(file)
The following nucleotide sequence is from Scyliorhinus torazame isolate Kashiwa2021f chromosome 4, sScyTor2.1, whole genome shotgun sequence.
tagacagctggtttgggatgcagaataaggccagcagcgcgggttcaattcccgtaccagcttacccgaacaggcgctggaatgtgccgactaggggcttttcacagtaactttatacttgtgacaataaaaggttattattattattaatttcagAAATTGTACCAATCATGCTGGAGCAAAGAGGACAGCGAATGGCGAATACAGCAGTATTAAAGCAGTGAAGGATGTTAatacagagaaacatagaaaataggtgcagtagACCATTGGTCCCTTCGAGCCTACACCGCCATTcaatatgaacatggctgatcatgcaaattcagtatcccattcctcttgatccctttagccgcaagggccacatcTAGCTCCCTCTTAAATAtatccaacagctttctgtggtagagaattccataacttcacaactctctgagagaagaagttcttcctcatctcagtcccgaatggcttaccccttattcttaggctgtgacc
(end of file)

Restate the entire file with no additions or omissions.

The following nucleotide sequence is from Scyliorhinus torazame isolate Kashiwa2021f chromosome 4, sScyTor2.1, whole genome shotgun sequence.
tagacagctggtttgggatgcagaataaggccagcagcgcgggttcaattcccgtaccagcttacccgaacaggcgctggaatgtgccgactaggggcttttcacagtaactttatacttgtgacaataaaaggttattattattattaatttcagAAATTGTACCAATCATGCTGGAGCAAAGAGGACAGCGAATGGCGAATACAGCAGTATTAAAGCAGTGAAGGATGTTAatacagagaaacatagaaaataggtgcagtagACCATTGGTCCCTTCGAGCCTACACCGCCATTcaatatgaacatggctgatcatgcaaattcagtatcccattcctcttgatccctttagccgcaagggccacatcTAGCTCCCTCTTAAATAtatccaacagctttctgtggtagagaattccataacttcacaactctctgagagaagaagttcttcctcatctcagtcccgaatggcttaccccttattcttaggctgtgacc